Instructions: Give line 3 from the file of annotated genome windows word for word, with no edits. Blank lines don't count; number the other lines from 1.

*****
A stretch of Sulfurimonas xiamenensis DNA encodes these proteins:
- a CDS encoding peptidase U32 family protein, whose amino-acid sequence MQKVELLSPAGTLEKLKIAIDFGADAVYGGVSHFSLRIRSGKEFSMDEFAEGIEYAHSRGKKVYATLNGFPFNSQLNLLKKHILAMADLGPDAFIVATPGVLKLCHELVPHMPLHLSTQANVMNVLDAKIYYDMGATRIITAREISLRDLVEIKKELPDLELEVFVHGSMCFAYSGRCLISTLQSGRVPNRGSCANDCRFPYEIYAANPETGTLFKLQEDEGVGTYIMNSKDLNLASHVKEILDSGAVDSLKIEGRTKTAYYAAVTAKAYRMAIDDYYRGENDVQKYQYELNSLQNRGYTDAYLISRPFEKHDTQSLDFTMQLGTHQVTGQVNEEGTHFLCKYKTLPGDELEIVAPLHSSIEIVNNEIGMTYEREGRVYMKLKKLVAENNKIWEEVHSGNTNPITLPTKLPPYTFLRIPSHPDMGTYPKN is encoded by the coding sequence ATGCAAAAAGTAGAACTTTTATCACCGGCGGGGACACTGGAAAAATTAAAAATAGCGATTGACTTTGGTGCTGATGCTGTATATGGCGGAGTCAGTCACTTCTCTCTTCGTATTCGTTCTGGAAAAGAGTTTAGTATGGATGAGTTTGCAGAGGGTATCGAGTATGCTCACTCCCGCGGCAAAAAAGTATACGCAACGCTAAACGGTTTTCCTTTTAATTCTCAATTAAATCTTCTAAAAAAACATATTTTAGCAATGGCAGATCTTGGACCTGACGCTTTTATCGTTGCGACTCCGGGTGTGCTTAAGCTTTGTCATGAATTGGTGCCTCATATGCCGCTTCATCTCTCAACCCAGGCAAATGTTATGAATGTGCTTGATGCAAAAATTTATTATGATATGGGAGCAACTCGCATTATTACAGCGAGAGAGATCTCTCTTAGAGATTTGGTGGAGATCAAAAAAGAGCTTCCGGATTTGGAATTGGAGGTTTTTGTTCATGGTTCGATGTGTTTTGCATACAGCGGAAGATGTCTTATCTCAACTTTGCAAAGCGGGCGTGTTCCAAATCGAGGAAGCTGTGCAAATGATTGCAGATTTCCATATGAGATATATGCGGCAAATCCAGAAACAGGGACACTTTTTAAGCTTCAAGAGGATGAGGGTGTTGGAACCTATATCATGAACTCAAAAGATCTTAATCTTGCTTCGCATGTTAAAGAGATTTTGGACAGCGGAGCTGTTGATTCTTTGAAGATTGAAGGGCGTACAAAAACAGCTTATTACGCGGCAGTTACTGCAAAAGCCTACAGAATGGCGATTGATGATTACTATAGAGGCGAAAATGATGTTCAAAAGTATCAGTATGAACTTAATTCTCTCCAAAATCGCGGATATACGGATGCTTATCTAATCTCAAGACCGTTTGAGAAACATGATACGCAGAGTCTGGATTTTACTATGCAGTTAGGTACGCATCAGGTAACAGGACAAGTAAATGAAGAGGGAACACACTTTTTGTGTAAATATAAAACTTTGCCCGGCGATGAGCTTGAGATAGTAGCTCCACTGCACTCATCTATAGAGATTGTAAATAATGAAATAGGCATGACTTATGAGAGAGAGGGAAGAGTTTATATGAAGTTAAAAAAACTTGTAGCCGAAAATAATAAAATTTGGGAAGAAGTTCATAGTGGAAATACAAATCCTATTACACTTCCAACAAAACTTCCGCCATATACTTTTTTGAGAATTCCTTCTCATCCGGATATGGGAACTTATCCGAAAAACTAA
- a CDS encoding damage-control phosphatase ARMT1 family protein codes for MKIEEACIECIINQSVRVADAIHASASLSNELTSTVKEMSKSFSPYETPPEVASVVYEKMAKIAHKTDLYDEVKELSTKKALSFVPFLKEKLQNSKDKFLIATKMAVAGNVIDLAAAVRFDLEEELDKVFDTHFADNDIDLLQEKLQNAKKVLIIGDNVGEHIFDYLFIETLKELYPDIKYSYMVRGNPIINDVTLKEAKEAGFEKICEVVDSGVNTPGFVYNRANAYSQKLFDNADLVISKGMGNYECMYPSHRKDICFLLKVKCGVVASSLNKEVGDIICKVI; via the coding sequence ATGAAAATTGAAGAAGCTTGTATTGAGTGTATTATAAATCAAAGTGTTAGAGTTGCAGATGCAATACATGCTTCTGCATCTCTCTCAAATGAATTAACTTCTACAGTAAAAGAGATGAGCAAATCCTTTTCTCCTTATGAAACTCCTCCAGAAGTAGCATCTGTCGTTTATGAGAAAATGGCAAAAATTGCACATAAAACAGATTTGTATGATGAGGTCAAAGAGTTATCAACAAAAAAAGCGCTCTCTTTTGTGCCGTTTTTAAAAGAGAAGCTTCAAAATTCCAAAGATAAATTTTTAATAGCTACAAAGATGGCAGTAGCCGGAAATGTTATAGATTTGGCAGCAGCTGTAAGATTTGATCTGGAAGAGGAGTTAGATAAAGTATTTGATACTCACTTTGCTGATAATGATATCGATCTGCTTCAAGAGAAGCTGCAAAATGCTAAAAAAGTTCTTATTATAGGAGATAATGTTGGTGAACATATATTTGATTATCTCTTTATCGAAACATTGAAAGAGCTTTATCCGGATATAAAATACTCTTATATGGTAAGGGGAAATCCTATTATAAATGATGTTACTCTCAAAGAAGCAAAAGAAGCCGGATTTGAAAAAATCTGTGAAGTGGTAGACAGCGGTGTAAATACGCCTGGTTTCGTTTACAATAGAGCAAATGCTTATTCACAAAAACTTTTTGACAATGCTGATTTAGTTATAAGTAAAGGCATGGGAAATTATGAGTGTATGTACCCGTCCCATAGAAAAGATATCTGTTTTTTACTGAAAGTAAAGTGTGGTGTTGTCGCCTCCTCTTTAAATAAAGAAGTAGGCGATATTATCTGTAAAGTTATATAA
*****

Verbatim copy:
- a CDS encoding damage-control phosphatase ARMT1 family protein codes for MKIEEACIECIINQSVRVADAIHASASLSNELTSTVKEMSKSFSPYETPPEVASVVYEKMAKIAHKTDLYDEVKELSTKKALSFVPFLKEKLQNSKDKFLIATKMAVAGNVIDLAAAVRFDLEEELDKVFDTHFADNDIDLLQEKLQNAKKVLIIGDNVGEHIFDYLFIETLKELYPDIKYSYMVRGNPIINDVTLKEAKEAGFEKICEVVDSGVNTPGFVYNRANAYSQKLFDNADLVISKGMGNYECMYPSHRKDICFLLKVKCGVVASSLNKEVGDIICKVI; via the coding sequence ATGAAAATTGAAGAAGCTTGTATTGAGTGTATTATAAATCAAAGTGTTAGAGTTGCAGATGCAATACATGCTTCTGCATCTCTCTCAAATGAATTAACTTCTACAGTAAAAGAGATGAGCAAATCCTTTTCTCCTTATGAAACTCCTCCAGAAGTAGCATCTGTCGTTTATGAGAAAATGGCAAAAATTGCACATAAAACAGATTTGTATGATGAGGTCAAAGAGTTATCAACAAAAAAAGCGCTCTCTTTTGTGCCGTTTTTAAAAGAGAAGCTTCAAAATTCCAAAGATAAATTTTTAATAGCTACAAAGATGGCAGTAGCCGGAAATGTTATAGATTTGGCAGCAGCTGTAAGATTTGATCTGGAAGAGGAGTTAGATAAAGTATTTGATACTCACTTTGCTGATAATGATATCGATCTGCTTCAAGAGAAGCTGCAAAATGCTAAAAAAGTTCTTATTATAGGAGATAATGTTGGTGAACATATATTTGATTATCTCTTTATCGAAACATTGAAAGAGCTTTATCCGGATATAAAATACTCTTATATGGTAAGGGGAAATCCTATTATAAATGATGTTACTCTCAAAGAAGCAAAAGAAGCCGGATTTGAAAAAATCTGTGAAGTGGTAGACAGCGGTGTAAATACGCCTGGTTTCGTTTACAATAGAGCAAATGCTTATTCACAAAAACTTTTTGACAATGCTGATTTAGTTATAAGTAAAGGCATGGGAAATTATGAGTGTATGTACCCGTCCCATAGAAAAGATATCTGTTTTTTACTGAAAGTAAAGTGTGGTGTTGTCGCCTCCTCTTTAAATAAAGAAGTAGGCGATATTATCTGTAAAGTTATATAA